Next week on Rejected Princesses

Giving the people what they want: 90 cats from a cloud.

Are you guys following Rejected Princesses? Because you should. 

geoneo1:

I am very happy to announce the release of the Simple Webcomic Theme V4. I am especially happy to say that it has even been officially accepted into the tumblr theme garden!

After more than 2 months of work, I have ironed out all the creases of my first two attempts. I have added more customisation features, improved social aspects, and made it mobile-friendly to boot.

Getting to the finish line was rather hard, so I would like to thank the helping hands of Zirta, Johnathan Bigelow, and Kamaleshwar BN. A big thanks goes to Yale Stewart, whose JL8 artwork on the example site really brings it to life.

You can install it from: https://www.tumblr.com/theme/39018
You can see the example site here: http://webcomictheme.tumblr.com/
You can find the GitHub repository here: geoneo1/SimpleWebcomicTheme

A final note: I will be leaving the previous two versions live as they have lots of active installs. But if you are using an old version, please, please switch to the new theme. It’s much better in every way, honest. And I am more than a little embarrassed of my original code, so the less I see of it, the happier my conscious will be.

Thank you.

(via almanac-of-misc)

These are actually solid questions

  • 1. First thing you wash in the shower?
  • 2. Are you more of a coffee or alcohol drinker?
  • 3. Would you kiss the last person you kissed again?
  • 4. Do you plan outfits?
  • 5. How are you feeling RIGHT now?
  • 6. Whats the closest thing to you thats red?
  • 7. What would you do if you opened your door and saw a dead body?
  • 8. Tell me about the last dream you remember having?
  • 9. Three of your current feelings?
  • 10. What are you craving right now?
  • 11. Turn ons?
  • 12. Turn offs?
  • 13. What comes to mind when I say cabbage?
  • 14. When was the last time you cried? Why?
  • 15. If you could be a superhero, who would you want to be?
  • 16. Did the one person who hurt you most in your life apologize?
  • 17. Do you bite into your ice cream or just lick it?
  • 18. Favorite movie ever?
  • 19. Do you like yourself?
  • 20. Have you ever met a celebrity?
  • 21. Could you handle being in the military?
  • 22. What are you listening to right now?
  • 23. How many countries have you visited?
  • 24. Are your parents strict?
  • 25. Would you go sky diving?
  • 26. Would you go out to eat with George W. Bush?
  • 27. Whats on your mind right now?
  • 28. Is there anything you want to say to someone?
  • 29. Have you ever been in a castle?
  • 30. Do you rent movies often?
  • 31. Whats your zodiac sign?
  • 32. When was the last time you had sex?
  • 33. Name five facts about yourself.
  • 34. Ever had a near death experience? If so, what happened?
  • 35. Do you believe in karma or predestiny?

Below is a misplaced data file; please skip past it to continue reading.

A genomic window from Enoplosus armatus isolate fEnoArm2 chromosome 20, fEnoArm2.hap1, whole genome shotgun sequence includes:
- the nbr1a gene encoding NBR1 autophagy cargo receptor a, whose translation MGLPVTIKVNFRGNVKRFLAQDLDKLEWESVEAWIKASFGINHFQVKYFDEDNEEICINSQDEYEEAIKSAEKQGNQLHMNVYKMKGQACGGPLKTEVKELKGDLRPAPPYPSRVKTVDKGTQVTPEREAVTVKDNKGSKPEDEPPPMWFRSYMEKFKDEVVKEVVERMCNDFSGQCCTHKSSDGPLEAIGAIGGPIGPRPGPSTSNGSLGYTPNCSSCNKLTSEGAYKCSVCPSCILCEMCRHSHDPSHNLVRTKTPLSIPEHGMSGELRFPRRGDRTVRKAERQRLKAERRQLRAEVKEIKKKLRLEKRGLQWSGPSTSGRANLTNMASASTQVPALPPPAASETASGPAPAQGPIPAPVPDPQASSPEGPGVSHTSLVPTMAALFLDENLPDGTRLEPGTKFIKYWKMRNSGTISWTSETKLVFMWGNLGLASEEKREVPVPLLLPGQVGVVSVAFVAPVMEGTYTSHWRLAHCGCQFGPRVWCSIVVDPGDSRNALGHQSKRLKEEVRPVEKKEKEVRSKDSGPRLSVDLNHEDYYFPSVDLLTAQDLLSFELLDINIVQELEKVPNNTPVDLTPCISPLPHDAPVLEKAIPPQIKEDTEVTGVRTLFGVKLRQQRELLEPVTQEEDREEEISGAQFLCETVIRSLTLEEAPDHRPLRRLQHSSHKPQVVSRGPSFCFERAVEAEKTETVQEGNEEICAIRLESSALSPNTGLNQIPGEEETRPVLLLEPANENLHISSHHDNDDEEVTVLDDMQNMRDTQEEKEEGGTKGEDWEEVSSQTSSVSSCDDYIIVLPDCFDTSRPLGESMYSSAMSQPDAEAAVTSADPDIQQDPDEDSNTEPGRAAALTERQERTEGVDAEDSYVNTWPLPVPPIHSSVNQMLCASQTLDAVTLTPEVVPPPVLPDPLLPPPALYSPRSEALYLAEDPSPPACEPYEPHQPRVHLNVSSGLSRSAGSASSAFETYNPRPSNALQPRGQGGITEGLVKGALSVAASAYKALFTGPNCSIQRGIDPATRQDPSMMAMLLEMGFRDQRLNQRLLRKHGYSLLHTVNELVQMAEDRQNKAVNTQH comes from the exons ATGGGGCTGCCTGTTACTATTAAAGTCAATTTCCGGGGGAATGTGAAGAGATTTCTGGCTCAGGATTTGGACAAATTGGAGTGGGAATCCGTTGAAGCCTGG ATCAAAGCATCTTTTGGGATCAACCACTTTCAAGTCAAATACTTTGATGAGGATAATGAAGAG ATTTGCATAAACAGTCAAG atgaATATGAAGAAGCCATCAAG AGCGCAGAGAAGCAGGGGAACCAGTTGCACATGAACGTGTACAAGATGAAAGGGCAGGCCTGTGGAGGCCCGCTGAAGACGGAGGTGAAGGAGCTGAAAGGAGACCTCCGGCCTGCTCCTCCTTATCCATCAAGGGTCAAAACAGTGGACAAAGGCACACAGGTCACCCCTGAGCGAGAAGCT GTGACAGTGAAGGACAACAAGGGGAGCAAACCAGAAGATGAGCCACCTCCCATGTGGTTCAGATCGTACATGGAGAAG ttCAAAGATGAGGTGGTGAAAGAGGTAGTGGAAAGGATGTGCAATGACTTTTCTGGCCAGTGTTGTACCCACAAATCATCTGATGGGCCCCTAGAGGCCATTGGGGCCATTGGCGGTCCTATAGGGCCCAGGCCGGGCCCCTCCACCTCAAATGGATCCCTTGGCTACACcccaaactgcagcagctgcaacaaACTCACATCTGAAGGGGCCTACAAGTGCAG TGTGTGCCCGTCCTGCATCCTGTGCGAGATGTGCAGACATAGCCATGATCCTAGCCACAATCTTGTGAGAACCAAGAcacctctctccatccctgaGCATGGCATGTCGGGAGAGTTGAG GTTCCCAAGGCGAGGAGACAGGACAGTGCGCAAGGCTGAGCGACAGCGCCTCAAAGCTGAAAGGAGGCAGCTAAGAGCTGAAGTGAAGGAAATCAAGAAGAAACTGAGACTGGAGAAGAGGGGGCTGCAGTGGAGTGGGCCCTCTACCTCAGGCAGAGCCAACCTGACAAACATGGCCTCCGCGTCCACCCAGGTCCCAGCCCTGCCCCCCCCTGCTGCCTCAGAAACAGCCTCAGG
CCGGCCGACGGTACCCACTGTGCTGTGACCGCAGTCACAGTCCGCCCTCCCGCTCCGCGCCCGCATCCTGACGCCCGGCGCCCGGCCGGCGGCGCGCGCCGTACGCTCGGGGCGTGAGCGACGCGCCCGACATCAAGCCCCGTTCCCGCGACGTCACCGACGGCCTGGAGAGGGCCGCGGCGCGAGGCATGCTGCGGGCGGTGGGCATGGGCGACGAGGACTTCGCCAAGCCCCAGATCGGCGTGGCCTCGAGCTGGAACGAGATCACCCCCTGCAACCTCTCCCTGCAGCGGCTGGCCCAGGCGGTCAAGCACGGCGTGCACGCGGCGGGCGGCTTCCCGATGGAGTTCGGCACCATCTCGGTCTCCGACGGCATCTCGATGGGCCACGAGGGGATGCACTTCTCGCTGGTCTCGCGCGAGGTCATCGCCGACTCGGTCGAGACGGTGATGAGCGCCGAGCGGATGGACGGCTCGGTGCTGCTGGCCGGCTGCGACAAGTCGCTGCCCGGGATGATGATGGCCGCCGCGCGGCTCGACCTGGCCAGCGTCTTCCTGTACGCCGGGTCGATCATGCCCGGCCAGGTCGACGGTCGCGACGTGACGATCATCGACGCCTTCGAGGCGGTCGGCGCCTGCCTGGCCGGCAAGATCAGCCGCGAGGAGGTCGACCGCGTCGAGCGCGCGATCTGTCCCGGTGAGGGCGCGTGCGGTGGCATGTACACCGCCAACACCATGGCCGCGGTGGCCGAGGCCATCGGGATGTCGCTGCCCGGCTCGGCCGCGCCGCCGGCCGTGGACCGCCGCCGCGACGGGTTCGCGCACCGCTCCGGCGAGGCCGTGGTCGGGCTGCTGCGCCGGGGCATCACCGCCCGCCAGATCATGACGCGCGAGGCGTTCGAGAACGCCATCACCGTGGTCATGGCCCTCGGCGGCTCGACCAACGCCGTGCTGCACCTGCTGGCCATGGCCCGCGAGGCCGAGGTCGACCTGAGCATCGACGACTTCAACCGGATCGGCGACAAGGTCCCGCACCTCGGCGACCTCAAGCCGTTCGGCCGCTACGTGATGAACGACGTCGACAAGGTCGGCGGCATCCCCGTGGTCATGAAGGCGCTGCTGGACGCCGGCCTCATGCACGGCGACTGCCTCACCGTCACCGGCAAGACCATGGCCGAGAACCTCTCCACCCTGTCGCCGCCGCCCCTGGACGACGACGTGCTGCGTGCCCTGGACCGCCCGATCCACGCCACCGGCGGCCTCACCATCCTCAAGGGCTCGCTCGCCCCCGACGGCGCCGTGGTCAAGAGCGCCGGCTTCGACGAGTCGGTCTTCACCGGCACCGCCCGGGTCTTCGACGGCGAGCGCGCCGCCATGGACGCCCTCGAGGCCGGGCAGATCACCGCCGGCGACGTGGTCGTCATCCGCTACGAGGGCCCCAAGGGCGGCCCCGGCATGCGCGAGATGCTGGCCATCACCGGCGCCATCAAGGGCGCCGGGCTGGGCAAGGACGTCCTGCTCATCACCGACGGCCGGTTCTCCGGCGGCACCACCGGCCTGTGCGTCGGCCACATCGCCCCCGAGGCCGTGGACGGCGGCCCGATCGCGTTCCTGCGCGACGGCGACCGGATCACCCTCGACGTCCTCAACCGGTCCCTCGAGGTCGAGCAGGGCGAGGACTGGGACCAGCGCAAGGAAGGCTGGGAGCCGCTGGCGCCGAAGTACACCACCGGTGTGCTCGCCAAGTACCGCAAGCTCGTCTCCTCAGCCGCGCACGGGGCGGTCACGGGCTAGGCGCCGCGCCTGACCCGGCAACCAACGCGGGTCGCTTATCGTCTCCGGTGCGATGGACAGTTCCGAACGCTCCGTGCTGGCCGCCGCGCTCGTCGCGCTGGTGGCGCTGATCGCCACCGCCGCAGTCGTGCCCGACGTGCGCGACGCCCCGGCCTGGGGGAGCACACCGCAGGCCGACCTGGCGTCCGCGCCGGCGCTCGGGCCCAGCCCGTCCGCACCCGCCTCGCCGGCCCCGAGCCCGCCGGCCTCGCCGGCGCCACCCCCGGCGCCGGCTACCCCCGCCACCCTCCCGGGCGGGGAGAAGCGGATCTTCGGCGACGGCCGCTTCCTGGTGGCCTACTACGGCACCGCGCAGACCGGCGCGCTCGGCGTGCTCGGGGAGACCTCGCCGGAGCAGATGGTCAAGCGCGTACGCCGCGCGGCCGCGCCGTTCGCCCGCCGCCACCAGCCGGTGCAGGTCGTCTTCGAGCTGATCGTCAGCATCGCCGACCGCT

• 36. Brown or white eggs?
  • 37. Do you own something from Hot Topic?
  • 38. Ever been on a train?
  • 39. Ever been in love?
  • 40. If you were paid 1 million dollars to spend the night in a supposed haunted house, would you do it?
  • 41. If you could trade places with any person living or dead, who would you trade places with?
  • 42. If you could shorten your life expectancy by 10 years to becopme more attractive, would you do it?
  • 43. Whom do you admire and why?
  • 44. What was your favorite bedtime story as a child?
  • 45. You’re walking down the street, you come across a burning building. A woman says her baby is trapped inside, what would you do?
  • 46. If you could choose the future profession of your son or daughter, would you?
  • 47. What was your best experience on drugs or alcohol?
  • 48. What was your worst experience on drugs or alcohol?
  • 50. As your walking down the street you find a suitcase full of money sitting next to a parked car, would you take it?
  • 51. If you found that a close friend has AIDS, would you still hang out with them?
  • 52. In front of you are 10 pistols, 5 of which are loaded. If you survive you’d receive 100 million dollars. Would you be willing to place 1 to your head and pull the trigger?
  • 53. How old were you when you lost your virginity?
  • 54. Do you believe in ghosts, werewolves or vampires?
  • 55. If you could live forever, would you want to?
  • 56. Which fictional movie character most resembles who you are?
  • 57. If you could go back in time, which time period would you visit?
  • 58. If they were to televise a live execution, would you watch it?
  • 59. If you could be the president of the USA, would you be willing to do it?
  • 60. If you could choose the sex of your unborn child, would you want to?
  • 61. Would you rather live longer or be wealthy?
The after.  Imagine a pretty long but somehow professional, controlled comb-over, which has been present in my head since the first grade.  Like even when my hair was super long down to my nose the traces of the comb-over were there.  Today I accidentally killed it.  I tried combing my hair over again and this was the result

The after.  Imagine a pretty long but somehow professional, controlled comb-over, which has been present in my head since the first grade.  Like even when my hair was super long down to my nose the traces of the comb-over were there.  Today I accidentally killed it.  I tried combing my hair over again and this was the result

Hair again

I cut my own hair now (I’ve done it sort of once?)

And doing it again tonight… I may have cut too much hair off hahahahaaha

Actually you know what, nah it’s fine, it was just too long.

I’m gonna commit

I’m never not cutting my own hair againg.  Every time it’s this crazy adventure.


EDIT: Yeah, I like the short hair, its like choppy but not.